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Teaching U.S. History Beyond the Textbook
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Teaching U.S. History Beyond the Textbook
Six Investigative Strategies, Grades 5-12



November 2008 | 160 pages | Corwin
Yohuru Williams has developed an approach to teaching history that makes it easy to get students actively engaged, to think critically, and to become accountable for their own learning. This indispensable guide demonstrates how to turn students into investigators of history, rather than memorizers and regurgitators of dates and disconnected facts.

Teaching U.S. History Beyond the Textbook presents six powerful teaching strategies, each with many sample lessons suitable for grades 5–12, that tap into students' natural curiosity and investigative instincts. Your students will become detectives of the past as they:

Ghost-hunt in their neighborhoods, researching mysterious buildings, monuments, and other "haunted" spaces

Solve historical crime scenes, or "cold cases"

Analyze primary and secondary sources using fingerprinting techniques

Reconstruct "accidents" that occurred at important intersections in history

Prepare arguments as defenders or prosecutors in famous court cases

Undertake paranormal investigations to communicate with figures from the past

 
Foreword by James Percoco
 
Acknowledgments
 
About the Author
 
Introduction: History Education: A Matter of Life or Death?
 
1. Haunted History: Revealing the Hidden Past
Discovering Haunted History

 
What Is Haunted History?

 
Constructing HOST Files

 
A Sampling of HOST Files

 
Questions for Review and Reflection

 
References

 
Resources and Further Reading

 
On the Web

 
 
2. The CSI Approach: Making Students Detectives
What Is the CSI Approach?

 
Constructing Cold Cases

 
A Sampling of Cold Cases

 
Questions for Review and Reflection

 
References

 
Resources and Further Reading

 
On the Web

 
 
3. Historical Fingerprinting: Analyzing Primary and Secondary Sources
Learning to Think Like a Historian

 
What Is Historical Fingerprinting

 
Constructing a Historical Fingerprinting Kit

 
A Sampling of Historical Fingerprinting at Work

 
Fingerprinting the Declaration of Independence

 
Fingerprinting the Preamble to the United States Constitution

 
Fingerprinting Political Cartoons

 
Dusting Secondary Sources

 
Questions for Review and Reflection

 
References

 
Resources and Further Reading

 
On the Web

 
 
4. The Intersection: Reconstructing Historical Accidents
What Is the Intersection?

 
Setting Up the Intersection

 
A Sampling of Historical Intersections

 
Questions for Review and Reflection

 
References

 
Resources and Further Reading

 
 
5. Meet SCOTUS: Engaging Students in the Drama of Court Cases
What Is SCOTUS?

 
Using SCOTUS

 
A Sampling of Court Cases

 
References

 
Resources and Further Reading

 
On the Web

 
 
6. ESP + C: Providing a Student Mental Organizer and Writing Strategy
What Is ESP+C?

 
Using ESP+C

 
A Sampling of ESP+C

 
Questions for Review and Reflection

 
References

 
Resources and Further Reading

 
On the Web

 
 
Conclusion
References

 
Further Reading

 
 
Index

"No longer is history something to be ingested and regurgitated on a test, but rather something that absorbs the intellectual imagination of the learner. That is a rare quality in good teaching. The author has done a marvelous job of bridging what are otherwise conflicting paradigms."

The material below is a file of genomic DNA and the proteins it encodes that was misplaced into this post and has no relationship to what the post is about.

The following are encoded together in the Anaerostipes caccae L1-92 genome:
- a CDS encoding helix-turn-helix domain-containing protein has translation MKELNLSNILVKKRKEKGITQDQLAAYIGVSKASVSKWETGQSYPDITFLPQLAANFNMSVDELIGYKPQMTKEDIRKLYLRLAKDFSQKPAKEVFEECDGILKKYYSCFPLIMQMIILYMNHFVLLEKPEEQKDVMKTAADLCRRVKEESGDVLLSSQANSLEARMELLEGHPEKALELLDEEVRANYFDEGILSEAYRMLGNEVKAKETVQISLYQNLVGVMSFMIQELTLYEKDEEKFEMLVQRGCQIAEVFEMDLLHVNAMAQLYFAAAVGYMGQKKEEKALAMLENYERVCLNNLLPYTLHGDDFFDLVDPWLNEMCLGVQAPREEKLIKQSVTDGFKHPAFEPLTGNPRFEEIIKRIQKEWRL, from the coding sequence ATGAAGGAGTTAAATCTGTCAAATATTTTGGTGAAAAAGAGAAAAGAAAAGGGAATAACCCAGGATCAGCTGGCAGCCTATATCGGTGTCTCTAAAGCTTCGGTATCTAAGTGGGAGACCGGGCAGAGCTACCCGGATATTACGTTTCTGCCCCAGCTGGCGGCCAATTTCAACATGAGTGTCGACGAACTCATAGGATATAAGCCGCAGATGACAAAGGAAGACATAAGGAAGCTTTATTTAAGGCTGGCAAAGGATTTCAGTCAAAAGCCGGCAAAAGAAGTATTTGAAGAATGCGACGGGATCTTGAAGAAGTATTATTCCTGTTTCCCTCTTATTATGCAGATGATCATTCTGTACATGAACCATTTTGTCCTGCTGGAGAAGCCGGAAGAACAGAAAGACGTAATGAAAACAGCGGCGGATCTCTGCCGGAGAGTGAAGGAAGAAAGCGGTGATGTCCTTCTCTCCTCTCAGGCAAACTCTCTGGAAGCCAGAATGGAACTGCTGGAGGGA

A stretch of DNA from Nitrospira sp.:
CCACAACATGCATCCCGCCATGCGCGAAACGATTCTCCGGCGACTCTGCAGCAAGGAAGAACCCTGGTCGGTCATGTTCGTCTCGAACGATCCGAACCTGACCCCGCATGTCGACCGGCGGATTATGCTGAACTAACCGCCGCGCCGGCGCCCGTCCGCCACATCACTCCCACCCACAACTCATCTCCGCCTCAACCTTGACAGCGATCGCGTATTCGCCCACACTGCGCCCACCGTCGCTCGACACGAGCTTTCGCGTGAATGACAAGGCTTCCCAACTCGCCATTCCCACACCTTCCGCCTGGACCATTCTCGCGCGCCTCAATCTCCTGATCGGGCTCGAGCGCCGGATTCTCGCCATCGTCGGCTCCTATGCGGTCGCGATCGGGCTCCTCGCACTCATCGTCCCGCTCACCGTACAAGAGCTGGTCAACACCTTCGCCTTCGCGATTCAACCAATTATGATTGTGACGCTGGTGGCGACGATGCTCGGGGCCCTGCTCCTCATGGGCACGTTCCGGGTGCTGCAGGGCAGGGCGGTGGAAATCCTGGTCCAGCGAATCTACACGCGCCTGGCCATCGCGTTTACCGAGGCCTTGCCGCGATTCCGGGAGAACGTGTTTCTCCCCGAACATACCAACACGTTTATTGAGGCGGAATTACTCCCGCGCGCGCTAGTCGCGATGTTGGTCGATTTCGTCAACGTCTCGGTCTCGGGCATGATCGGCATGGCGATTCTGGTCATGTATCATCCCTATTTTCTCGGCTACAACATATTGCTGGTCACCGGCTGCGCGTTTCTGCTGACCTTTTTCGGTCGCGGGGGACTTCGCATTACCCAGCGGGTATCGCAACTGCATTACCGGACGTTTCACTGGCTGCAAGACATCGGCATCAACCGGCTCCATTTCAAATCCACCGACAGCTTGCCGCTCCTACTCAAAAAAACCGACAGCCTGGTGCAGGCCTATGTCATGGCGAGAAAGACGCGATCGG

Lynn E. Nielsen, Professor of Education
University of Northern Iowa

"This book offers experienced social studies teachers endless ideas and inspiration to revitalize their classrooms so that students look forward to learning social studies, especially learning experiences placed in their own communities."

Nancy P. Gallavan, Professor
University of Central Arkansas

"An excellent guide for making history a compelling subject to students through the use of sleuthing and crime analysis metaphors and techniques. Any teacher using the models outlined in the book will find his or her classes more exciting for all involved.”

Eugene F. Provenzo, Jr., Professor
University of Miami

"Williams presents engaging and unique strategies from his broad range of experience. The connections between historical events and the polemics and mysteries of crime scenes make history learning a thrill."

Brett Piersma, Social Studies Teacher
Santa Ynez Valley Union High School District, CA

"This is not your typical social studies methods book by any means. Williams's highly readable prose shows a deep respect for the marriage of American history content and teaching."

Elaine Wrisley Reed, Retired Executive Director
National Council for History Education

"Williams's passion for helping teachers look at content in new ways and with clever devices to engage their students is precisely what we need. This informative and well-designed book challenges educators to think outside of the box."

Dennis Denenberg, Professor Emeritus
Millersville University

"Great teachers are national treasures, and Yohuru Williams is one of them. In this book he shares ideas and teaching methods. He also includes some terrific historic vignettes."

Joy Hakim, Author

"Williams is one of the most knowledgeable and exciting history education presenters in the nation. Finally, teachers will have the opportunity to read, digest, and implement these fantastic teaching methods into their lessons."

Kevin T. Brady, President
American Institute for History Education

Although this is not the subject area that I will be teaching I liked the activities that could be adapted to any historical study.

Mrs Susan Buckman
Education, Dundee University
November 18, 2010

Sample Materials & Chapters

Chapter 1

Praise

Foreword


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